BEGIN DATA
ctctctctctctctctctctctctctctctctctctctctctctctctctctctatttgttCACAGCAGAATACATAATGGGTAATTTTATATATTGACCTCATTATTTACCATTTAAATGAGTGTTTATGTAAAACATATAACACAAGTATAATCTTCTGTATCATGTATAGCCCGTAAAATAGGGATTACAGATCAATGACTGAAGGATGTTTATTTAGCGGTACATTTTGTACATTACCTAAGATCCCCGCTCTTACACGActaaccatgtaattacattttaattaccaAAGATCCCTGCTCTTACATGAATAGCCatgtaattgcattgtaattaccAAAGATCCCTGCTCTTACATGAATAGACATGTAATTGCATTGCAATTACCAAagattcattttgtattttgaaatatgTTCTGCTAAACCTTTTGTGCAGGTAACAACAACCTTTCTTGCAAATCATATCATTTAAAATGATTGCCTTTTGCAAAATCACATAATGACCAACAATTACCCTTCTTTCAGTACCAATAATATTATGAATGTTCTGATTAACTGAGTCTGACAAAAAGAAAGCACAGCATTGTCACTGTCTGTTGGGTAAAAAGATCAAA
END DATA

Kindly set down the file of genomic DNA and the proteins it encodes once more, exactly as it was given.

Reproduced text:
ctctctctctctctctctctctctctctctctctctctctctctctctctctctatttgttCACAGCAGAATACATAATGGGTAATTTTATATATTGACCTCATTATTTACCATTTAAATGAGTGTTTATGTAAAACATATAACACAAGTATAATCTTCTGTATCATGTATAGCCCGTAAAATAGGGATTACAGATCAATGACTGAAGGATGTTTATTTAGCGGTACATTTTGTACATTACCTAAGATCCCCGCTCTTACACGActaaccatgtaattacattttaattaccaAAGATCCCTGCTCTTACATGAATAGCCatgtaattgcattgtaattaccAAAGATCCCTGCTCTTACATGAATAGACATGTAATTGCATTGCAATTACCAAagattcattttgtattttgaaatatgTTCTGCTAAACCTTTTGTGCAGGTAACAACAACCTTTCTTGCAAATCATATCATTTAAAATGATTGCCTTTTGCAAAATCACATAATGACCAACAATTACCCTTCTTTCAGTACCAATAATATTATGAATGTTCTGATTAACTGAGTCTGACAAAAAGAAAGCACAGCATTGTCACTGTCTGTTGGGTAAAAAGATCAAA